Screens are the bane of my existence, yet a necessary evil. I see people giving their kids “80’s summer’s” and turn every shade of green with envy. It’s not going to happen here. We do screens here. I get grief for it. I feel guilty about it, but we do them. More than we should.
The iPads started as learning tools. What a great resource with apps we could use to facilitate skills for our kids. Yes we do use them that way, but for the most part, they’re the only way I can get anything done, and actually get a few minutes here and there to check out of parenting.
If you’re rolling your eyes at me, please listen.
My boys need constant supervision. Alex has mild to moderate cognitive impairment, which means he can read, do math, etc., but it doesn’t tell the whole story. Today he walked out of the house. I heard the door shut and followed him. He was leaving for Disney World. He loves all things Disney, and wanted to go to work at the park as a cast member in one of the parades. Had I not been on my toes, I’m not sure how far he would have gone. Less than a month ago he snuck out to walk to school while I was sleeping. He made it almost a mile down a road with a 55 mph speed limit. Thankfully I found him in one piece, but let me be clear, I need to watch him like I would a preschooler. It’s not hard to parent just Alex without the screens. In fact, when he’s home and Ben is in school we stay pretty busy together. He loves to do chores and help out in every possible way, as well as going and doing things.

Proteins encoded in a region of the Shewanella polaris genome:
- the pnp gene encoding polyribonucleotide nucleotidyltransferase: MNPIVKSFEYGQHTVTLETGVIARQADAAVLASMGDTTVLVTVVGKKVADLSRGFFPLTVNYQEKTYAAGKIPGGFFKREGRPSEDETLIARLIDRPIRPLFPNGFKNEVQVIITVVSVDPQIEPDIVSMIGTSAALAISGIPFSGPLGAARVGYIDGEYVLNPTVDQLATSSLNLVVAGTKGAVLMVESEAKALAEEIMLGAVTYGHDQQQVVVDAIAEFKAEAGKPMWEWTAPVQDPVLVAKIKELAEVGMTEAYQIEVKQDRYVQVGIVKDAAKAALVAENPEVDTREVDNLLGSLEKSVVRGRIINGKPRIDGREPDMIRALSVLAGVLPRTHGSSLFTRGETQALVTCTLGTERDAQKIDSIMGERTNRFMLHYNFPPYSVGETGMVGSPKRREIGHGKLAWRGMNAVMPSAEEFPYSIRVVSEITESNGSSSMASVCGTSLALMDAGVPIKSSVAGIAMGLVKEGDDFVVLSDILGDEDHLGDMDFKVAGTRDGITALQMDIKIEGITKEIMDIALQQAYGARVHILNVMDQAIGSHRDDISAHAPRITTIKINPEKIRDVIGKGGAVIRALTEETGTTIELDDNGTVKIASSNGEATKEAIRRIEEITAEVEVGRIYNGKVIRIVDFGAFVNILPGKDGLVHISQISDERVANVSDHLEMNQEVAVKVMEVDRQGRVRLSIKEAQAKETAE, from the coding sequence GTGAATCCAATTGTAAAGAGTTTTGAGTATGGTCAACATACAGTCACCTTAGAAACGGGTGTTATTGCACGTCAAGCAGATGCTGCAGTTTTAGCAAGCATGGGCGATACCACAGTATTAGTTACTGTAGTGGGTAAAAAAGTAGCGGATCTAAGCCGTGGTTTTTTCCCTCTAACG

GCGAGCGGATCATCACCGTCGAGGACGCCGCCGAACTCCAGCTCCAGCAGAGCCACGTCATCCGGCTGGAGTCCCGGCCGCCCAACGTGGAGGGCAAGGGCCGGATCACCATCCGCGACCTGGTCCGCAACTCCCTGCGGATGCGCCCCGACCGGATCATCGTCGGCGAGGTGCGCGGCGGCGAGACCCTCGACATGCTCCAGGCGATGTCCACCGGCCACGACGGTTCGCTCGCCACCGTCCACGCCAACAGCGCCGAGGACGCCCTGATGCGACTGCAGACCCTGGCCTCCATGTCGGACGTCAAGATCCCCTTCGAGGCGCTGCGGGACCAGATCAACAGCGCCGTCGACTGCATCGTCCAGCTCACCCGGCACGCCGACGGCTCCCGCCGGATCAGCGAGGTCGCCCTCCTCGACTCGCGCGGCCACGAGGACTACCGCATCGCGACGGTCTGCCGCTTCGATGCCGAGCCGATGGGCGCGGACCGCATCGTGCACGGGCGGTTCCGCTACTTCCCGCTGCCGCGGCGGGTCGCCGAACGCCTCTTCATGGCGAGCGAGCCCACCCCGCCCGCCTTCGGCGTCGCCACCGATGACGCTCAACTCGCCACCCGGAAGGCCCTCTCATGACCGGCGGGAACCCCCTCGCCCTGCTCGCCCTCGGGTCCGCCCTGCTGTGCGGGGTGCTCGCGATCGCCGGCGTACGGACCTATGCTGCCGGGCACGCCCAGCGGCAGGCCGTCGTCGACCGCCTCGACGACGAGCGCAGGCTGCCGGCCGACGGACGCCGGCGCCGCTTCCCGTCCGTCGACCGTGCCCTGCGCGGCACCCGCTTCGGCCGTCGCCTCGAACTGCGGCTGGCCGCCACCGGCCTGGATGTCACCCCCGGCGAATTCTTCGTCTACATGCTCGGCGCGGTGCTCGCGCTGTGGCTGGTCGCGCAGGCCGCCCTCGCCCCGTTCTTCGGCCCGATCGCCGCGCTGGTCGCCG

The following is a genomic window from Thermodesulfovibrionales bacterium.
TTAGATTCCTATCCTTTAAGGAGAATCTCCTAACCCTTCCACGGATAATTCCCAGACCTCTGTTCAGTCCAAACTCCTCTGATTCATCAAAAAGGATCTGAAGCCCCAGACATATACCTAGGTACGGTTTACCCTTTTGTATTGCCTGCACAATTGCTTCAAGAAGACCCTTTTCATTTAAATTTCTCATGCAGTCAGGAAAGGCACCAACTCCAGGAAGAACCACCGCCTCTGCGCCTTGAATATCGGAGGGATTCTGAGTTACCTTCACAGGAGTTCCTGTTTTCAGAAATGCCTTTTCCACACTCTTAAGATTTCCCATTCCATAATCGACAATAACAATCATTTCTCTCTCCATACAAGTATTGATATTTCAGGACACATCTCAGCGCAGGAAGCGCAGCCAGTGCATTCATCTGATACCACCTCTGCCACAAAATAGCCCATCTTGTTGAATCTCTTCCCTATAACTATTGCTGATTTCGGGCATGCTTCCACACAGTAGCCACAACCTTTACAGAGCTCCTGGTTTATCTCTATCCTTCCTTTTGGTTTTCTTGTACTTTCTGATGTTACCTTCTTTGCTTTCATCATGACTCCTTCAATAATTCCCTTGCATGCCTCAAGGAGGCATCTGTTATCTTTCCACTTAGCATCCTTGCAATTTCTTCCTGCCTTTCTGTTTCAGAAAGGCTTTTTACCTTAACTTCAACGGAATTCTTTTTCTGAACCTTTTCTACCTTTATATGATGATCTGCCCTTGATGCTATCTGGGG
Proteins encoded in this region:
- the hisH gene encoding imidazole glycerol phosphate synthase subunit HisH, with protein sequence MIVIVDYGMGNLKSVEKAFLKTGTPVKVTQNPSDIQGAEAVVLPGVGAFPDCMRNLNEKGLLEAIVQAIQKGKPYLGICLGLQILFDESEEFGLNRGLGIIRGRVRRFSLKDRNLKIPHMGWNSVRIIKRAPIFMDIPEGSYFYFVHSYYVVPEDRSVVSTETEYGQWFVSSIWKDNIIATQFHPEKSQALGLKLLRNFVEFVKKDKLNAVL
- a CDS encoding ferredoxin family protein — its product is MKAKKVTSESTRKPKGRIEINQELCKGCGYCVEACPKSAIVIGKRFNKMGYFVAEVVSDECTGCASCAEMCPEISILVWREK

Then there’s Ben. In a self-contained special education classroom with 4 staff members per 10-12 kids, Ben has to have a staff member within arms reach at all times in order not to get hurt or hurt someone else. It’s hard to explain to people who don’t know, but he has multiple mental health diagnoses, and has explosive behavior, frequent meltdowns, and needs constant, undivided attention. Except when he has his iPad. During those times I can let my guard down ever so slightly. When he does play with toys, it’s pretty rare for him to play by himself. Even in school his teacher reported that one of the things she intentionally worked on was to get him to tolerate doing anything without adult interaction. We frequently comment to each other that the intensity of parenting Ben is like that of a colicky infant who doesn’t nap. We’re eleven years into this, and have a lifetime stretching ahead of us.
In my defense, every single day I take both boys out and play with them for as long as they will tolerate in the weather. We play games, go for walks, play in the water, go to parks, whatever we can to get fresh air and free time. Mike does likewise. But in case it isn’t obvious, I can’t send my kids out to play without parental supervision. Ever. At all. We also play with them in the house, legos, cars, games, you name it, we spend a couple of hours every day playing with our children.
So, what do we do? We let them use screens when we need a break. It’s a complicated, love/hate relationship, and honestly, I don’t know what else to do. What would I have done before iPads? Good question. I’m not exaggerating when I say that the ability to sit down and write this is 100% dependent on Ben’s iPad. And to be realistic, Ben’s survival is a modern marvel. That 80’s summer? Ben probably wouldn’t have survived leukemia treatment if he had lived in the 80’s, the statistics for survival even 30 years ago are dire. So we’ll take our summers, screens, living child and all.
We are aware of the pitfalls of screen use, and we do our best to balance. And honestly, if you take issue with it, I would love to offer you the opportunity to do better!